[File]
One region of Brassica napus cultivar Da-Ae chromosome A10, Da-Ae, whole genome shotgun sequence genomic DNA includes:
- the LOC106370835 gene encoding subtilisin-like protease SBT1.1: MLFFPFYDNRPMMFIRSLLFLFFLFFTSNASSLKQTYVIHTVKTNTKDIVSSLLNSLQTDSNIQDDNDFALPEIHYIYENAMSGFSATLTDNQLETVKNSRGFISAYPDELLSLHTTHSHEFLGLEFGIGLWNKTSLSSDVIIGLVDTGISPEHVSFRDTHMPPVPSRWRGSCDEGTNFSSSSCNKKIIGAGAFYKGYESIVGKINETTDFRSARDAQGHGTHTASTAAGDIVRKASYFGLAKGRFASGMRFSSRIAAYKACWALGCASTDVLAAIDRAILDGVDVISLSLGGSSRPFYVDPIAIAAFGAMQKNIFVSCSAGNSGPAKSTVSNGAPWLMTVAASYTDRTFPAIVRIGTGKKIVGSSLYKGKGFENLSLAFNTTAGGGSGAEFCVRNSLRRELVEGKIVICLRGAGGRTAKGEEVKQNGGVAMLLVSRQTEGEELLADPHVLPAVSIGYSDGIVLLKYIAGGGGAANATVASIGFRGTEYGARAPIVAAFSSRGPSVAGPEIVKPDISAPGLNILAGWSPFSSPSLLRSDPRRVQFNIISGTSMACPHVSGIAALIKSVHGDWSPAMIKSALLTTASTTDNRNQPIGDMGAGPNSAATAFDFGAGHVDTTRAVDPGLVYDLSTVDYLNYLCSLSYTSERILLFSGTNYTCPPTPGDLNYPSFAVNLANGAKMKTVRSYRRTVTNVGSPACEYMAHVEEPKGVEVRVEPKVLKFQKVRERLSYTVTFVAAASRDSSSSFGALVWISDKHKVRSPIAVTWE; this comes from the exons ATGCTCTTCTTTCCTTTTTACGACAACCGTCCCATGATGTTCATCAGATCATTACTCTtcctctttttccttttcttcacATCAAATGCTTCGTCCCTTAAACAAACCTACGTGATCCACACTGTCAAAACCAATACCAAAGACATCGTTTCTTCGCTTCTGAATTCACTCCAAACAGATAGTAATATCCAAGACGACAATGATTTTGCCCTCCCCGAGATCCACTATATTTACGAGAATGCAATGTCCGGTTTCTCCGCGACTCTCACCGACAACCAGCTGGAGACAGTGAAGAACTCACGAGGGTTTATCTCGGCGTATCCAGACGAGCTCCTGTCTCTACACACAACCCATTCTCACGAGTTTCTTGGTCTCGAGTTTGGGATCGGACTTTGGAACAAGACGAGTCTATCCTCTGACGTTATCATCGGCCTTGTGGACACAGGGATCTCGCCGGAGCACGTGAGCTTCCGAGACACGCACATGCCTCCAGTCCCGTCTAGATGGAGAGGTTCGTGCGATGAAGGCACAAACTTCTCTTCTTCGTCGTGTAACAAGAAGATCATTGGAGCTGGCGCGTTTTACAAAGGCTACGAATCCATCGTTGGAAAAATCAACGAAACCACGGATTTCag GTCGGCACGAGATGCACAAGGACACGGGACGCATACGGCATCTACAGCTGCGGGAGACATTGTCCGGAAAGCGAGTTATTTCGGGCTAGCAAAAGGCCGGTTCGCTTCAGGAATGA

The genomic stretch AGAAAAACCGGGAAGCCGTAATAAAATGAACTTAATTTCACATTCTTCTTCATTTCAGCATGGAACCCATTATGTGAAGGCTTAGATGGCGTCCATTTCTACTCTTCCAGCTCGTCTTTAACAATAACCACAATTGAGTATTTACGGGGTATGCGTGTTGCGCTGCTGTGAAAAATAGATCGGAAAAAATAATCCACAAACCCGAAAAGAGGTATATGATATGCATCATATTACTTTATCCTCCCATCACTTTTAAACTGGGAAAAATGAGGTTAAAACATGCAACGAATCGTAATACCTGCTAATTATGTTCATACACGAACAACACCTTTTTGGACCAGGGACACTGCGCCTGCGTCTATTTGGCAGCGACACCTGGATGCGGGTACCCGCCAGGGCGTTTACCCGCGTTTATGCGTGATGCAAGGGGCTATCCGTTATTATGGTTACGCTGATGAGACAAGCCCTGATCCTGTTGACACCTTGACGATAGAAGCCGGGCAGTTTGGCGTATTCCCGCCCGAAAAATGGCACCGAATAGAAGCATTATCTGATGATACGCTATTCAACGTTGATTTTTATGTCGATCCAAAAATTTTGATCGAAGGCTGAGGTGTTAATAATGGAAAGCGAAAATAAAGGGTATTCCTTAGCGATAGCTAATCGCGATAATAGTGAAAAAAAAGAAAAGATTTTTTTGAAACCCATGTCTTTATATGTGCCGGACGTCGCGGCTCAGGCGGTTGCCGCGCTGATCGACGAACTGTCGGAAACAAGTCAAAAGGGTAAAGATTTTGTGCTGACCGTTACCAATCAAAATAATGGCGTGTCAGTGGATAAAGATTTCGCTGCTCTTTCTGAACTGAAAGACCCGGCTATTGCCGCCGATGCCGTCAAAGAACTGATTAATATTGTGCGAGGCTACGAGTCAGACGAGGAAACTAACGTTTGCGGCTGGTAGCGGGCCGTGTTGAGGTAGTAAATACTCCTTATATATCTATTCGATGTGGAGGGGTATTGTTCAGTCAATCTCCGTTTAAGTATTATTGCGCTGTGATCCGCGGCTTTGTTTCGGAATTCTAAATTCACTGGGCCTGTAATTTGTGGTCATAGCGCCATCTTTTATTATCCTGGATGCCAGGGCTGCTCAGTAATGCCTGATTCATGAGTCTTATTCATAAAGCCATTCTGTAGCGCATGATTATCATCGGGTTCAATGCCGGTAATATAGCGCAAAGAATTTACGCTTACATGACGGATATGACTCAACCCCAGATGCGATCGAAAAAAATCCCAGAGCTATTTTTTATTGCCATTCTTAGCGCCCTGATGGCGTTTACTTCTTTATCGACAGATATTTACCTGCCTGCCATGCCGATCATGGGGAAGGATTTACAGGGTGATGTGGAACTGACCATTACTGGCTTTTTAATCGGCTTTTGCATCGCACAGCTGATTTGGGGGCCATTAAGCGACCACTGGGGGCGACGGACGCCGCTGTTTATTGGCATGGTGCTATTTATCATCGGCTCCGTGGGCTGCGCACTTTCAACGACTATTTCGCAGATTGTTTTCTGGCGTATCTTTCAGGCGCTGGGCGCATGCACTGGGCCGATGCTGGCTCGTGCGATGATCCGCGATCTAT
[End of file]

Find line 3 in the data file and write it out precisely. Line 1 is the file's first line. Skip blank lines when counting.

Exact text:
The genomic stretch AGAAAAACCGGGAAGCCGTAATAAAATGAACTTAATTTCACATTCTTCTTCATTTCAGCATGGAACCCATTATGTGAAGGCTTAGATGGCGTCCATTTCTACTCTTCCAGCTCGTCTTTAACAATAACCACAATTGAGTATTTACGGGGTATGCGTGTTGCGCTGCTGTGAAAAATAGATCGGAAAAAATAATCCACAAACCCGAAAAGAGGTATATGATATGCATCATATTACTTTATCCTCCCATCACTTTTAAACTGGGAAAAATGAGGTTAAAACATGCAACGAATCGTAATACCTGCTAATTATGTTCATACACGAACAACACCTTTTTGGACCAGGGACACTGCGCCTGCGTCTATTTGGCAGCGACACCTGGATGCGGGTACCCGCCAGGGCGTTTACCCGCGTTTATGCGTGATGCAAGGGGCTATCCGTTATTATGGTTACGCTGATGAGACAAGCCCTGATCCTGTTGACACCTTGACGATAGAAGCCGGGCAGTTTGGCGTATTCCCGCCCGAAAAATGGCACCGAATAGAAGCATTATCTGATGATACGCTATTCAACGTTGATTTTTATGTCGATCCAAAAATTTTGATCGAAGGCTGAGGTGTTAATAATGGAAAGCGAAAATAAAGGGTATTCCTTAGCGATAGCTAATCGCGATAATAGTGAAAAAAAAGAAAAGATTTTTTTGAAACCCATGTCTTTATATGTGCCGGACGTCGCGGCTCAGGCGGTTGCCGCGCTGATCGACGAACTGTCGGAAACAAGTCAAAAGGGTAAAGATTTTGTGCTGACCGTTACCAATCAAAATAATGGCGTGTCAGTGGATAAAGATTTCGCTGCTCTTTCTGAACTGAAAGACCCGGCTATTGCCGCCGATGCCGTCAAAGAACTGATTAATATTGTGCGAGGCTACGAGTCAGACGAGGAAACTAACGTTTGCGGCTGGTAGCGGGCCGTGTTGAGGTAGTAAATACTCCTTATATATCTATTCGATGTGGAGGGGTATTGTTCAGTCAATCTCCGTTTAAGTATTATTGCGCTGTGATCCGCGGCTTTGTTTCGGAATTCTAAATTCACTGGGCCTGTAATTTGTGGTCATAGCGCCATCTTTTATTATCCTGGATGCCAGGGCTGCTCAGTAATGCCTGATTCATGAGTCTTATTCATAAAGCCATTCTGTAGCGCATGATTATCATCGGGTTCAATGCCGGTAATATAGCGCAAAGAATTTACGCTTACATGACGGATATGACTCAACCCCAGATGCGATCGAAAAAAATCCCAGAGCTATTTTTTATTGCCATTCTTAGCGCCCTGATGGCGTTTACTTCTTTATCGACAGATATTTACCTGCCTGCCATGCCGATCATGGGGAAGGATTTACAGGGTGATGTGGAACTGACCATTACTGGCTTTTTAATCGGCTTTTGCATCGCACAGCTGATTTGGGGGCCATTAAGCGACCACTGGGGGCGACGGACGCCGCTGTTTATTGGCATGGTGCTATTTATCATCGGCTCCGTGGGCTGCGCACTTTCAACGACTATTTCGCAGATTGTTTTCTGGCGTATCTTTCAGGCGCTGGGCGCATGCACTGGGCCGATGCTGGCTCGTGCGATGATCCGCGATCTAT